Something To Make In May

A Pot Holder is a useful to thing to have in the kitchen, and you can make one of these in an hour or so.

To use one for carrying something warm from the kitchen to the table, you would only need to put the 2 circles of batting inside. 

In this example, the pot holder has been made to cope with a hot bowl by putting 2 layers of Insul Bright Heat Resistant material inside the front piece.  (Although due to the silver covering it can’t be put into the microwave).

If you haven’t used it before, Insul Bright has polyester fibres, which have been needle-punched through a reflective metalized polyester film.

It is breathable and resists conduction while the reflective metalized polyester film reflects radiant energy, hot or cold, back to its source.

Requirements for One Pot Holder

  • 2 Fat Quarters of contrasting cotton fabric (and a little extra for the binding)
  • 2 x 9″ of Insul Bright Material (if using)
  • 3 x 9″ of Cotton Batting
  • Matching Machine Cotton
  • 1/4″ foot
  • Pins
  • Water Soluble Marker Pen (or Taylor’s Chalk)
  • Snippers
  • Fabric Scissors
  • 12″ Ruler
  • Iron and Board
  • Compass to draw a circle, or a bowl that measures 8.5″


Fold both fabrics in half and draw a circle approximately 8.5″ on both pieces.  I found a bowl that I could draw around, or you could use a compass.

Using your fabric scissors, cut these out, so that you have two circles from each fabric.

Take just one circle from each fabric and cut it in half.  I folded one in half to find the center line and drew a line to cut along.  So that you end up with 4 half circles.

Cut out 3 circles of cotton batting to the same size, and taking just one of these cut it down the middle as you did with the fabric.

And cut out 2 circles of Insul Bright the same size (if you are using this).

You should now have

  • 4 circles of cotton fabric
  • 2 Circles of cotton batting
  • 4 half circles of cotton fabric
  • 2 half circles of cotton batting
  • 2 circles of Insul Bright (if using)

Layer your half circles of fabric with one half circle of batting in between each side.

You will now need to trim a little off the half circles to create a gap so that you can easily put your fingers into the ‘flaps’ when the pot holder is made.

As you can see in the next photograph.  You will put a mark at 1cm at one end, and 1.5cm at the other end, on each side of the half circle sandwiches.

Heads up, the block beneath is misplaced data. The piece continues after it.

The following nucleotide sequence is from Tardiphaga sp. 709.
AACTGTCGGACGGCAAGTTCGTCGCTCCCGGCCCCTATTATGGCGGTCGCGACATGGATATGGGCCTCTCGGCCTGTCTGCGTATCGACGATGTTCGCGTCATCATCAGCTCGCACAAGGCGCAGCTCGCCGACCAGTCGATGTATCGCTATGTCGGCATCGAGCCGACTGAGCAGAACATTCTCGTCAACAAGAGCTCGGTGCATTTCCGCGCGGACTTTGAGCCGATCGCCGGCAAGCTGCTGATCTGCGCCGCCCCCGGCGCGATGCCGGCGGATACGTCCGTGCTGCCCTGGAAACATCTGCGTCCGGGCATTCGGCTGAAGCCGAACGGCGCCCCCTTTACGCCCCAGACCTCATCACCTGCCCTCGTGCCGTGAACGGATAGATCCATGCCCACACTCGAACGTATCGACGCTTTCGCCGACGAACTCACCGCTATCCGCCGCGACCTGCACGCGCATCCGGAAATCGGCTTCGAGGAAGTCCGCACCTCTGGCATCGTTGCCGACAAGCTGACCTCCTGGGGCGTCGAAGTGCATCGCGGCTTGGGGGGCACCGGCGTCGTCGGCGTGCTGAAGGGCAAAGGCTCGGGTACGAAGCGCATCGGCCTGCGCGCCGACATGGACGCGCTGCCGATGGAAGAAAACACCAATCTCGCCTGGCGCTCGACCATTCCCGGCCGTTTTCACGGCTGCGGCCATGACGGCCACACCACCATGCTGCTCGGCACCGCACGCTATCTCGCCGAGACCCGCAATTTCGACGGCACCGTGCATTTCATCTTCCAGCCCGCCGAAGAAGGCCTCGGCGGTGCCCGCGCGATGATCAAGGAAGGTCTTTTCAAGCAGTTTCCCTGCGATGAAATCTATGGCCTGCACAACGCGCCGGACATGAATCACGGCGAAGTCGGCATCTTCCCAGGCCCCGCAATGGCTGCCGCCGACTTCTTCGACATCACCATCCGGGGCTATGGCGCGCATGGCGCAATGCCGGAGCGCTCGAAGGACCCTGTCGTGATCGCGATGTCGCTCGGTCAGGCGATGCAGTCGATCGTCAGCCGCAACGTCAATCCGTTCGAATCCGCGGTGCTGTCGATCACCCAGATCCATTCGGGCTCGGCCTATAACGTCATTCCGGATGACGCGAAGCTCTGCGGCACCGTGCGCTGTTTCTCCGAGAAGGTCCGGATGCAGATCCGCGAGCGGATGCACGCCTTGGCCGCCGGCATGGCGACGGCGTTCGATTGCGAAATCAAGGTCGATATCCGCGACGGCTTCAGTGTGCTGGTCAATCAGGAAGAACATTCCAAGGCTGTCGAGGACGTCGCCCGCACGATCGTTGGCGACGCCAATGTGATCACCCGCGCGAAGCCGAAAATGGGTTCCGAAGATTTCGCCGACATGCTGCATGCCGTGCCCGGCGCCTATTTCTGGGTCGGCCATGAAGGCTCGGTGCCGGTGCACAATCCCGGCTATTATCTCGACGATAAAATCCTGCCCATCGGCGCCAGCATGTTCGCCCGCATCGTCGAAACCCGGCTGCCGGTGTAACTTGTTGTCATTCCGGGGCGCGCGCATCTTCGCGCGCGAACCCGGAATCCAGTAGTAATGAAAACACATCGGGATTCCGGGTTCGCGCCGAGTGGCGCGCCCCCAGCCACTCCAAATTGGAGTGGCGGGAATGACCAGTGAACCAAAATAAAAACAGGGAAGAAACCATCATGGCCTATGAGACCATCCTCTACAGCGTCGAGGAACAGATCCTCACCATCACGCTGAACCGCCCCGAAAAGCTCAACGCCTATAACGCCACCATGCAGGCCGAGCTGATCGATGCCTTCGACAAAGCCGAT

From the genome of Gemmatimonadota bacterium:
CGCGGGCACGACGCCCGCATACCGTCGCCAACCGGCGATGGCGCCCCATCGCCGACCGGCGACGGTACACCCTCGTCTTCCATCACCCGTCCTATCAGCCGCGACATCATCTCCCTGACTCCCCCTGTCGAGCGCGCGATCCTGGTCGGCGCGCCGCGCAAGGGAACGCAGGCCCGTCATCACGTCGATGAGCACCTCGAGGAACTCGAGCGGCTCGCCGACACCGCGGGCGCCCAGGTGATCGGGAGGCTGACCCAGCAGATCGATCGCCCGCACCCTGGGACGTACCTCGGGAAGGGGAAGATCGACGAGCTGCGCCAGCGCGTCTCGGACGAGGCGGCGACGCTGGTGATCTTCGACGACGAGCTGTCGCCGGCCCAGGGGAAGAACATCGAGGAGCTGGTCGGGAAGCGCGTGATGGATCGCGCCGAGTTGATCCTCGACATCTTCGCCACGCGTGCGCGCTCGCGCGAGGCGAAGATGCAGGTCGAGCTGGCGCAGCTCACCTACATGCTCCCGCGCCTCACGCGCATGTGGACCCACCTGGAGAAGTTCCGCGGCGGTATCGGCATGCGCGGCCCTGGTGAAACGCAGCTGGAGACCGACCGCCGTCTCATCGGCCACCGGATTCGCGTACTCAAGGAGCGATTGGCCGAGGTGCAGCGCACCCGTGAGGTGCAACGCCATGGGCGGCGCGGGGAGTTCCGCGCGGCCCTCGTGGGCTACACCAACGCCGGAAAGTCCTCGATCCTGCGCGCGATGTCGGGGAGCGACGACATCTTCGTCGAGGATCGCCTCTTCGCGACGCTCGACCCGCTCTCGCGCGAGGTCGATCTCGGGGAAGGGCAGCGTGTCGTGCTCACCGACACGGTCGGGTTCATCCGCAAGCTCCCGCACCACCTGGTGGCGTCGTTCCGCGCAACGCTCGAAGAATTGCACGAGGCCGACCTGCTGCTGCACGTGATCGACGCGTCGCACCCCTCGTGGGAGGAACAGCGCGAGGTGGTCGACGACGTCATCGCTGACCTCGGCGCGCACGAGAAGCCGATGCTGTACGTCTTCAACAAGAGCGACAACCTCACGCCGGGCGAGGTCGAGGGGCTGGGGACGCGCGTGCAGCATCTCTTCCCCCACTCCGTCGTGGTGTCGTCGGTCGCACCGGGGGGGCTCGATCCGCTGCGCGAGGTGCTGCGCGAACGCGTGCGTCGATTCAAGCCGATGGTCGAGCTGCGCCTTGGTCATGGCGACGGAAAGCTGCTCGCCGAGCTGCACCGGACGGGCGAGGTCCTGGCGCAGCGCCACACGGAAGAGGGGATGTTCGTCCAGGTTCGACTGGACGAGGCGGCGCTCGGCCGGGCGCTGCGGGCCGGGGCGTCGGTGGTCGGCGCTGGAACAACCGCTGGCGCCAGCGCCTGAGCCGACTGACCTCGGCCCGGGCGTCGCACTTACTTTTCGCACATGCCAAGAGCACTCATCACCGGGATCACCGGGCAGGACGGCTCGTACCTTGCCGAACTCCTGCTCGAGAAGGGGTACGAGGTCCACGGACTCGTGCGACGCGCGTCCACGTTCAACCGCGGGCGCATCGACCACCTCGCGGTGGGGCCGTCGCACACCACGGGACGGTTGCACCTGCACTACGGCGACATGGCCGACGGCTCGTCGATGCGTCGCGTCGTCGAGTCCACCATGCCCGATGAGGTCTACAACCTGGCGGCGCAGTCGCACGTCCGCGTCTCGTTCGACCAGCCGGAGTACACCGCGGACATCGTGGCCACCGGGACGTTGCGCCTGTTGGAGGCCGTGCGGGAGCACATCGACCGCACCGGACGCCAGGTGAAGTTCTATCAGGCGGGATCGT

Draw a line down to join both dots, and cut down the line, using fabric scissors on both sides.

You can now layer the rest of  your fabrics ready for sewing.

In this image you can see that I am using the plain fabric as my lining, and therefore the two shiny sides of the Insul Bright are facing upwards, away from the lining towards the front patterned fabric, the two circles of batting are put next to the plain lining fabric.

Pin your sandwiches of fabric together and sew some lines to create a quilted look.

Cut 2 lengths of binding at 2.25″ wide for your half circle straight edges.

You can cut straight strips for these, (I cut mine a little longer at around 10 inches).

Apply binding to the straight edges of the half circles at just under a 1/4″ stitch line using a 2.2 stitch length.  

When sewn, roll the binding over and iron the edge flat so that it sits neatly underneath.

Stitch in the ditch along the top edge to secure the underside of the binding.

As the main circle will require binding too, you will need to cut the binding strips for this, on the bias, so that the binding will stretch around a circular edge.

For the circle you will need around 28″ made up of strips, but then add more to the length depending on which method you use, to join the ends together.

Pin your half circles with wrong sides together ready for you to apply your binding.

  • Pin your binding  on top of the side with the two half circles. 
  • Sew along the edge using just short of a 1/4″ seam and a short stitch length of 2.2.
  • Roll the edge over to the underside and iron it flat so that it sits nicely underneath and hand stitch the other side down or use the stitch in the ditch method from before.

Now that you have made this, you might like to make another for the other hand!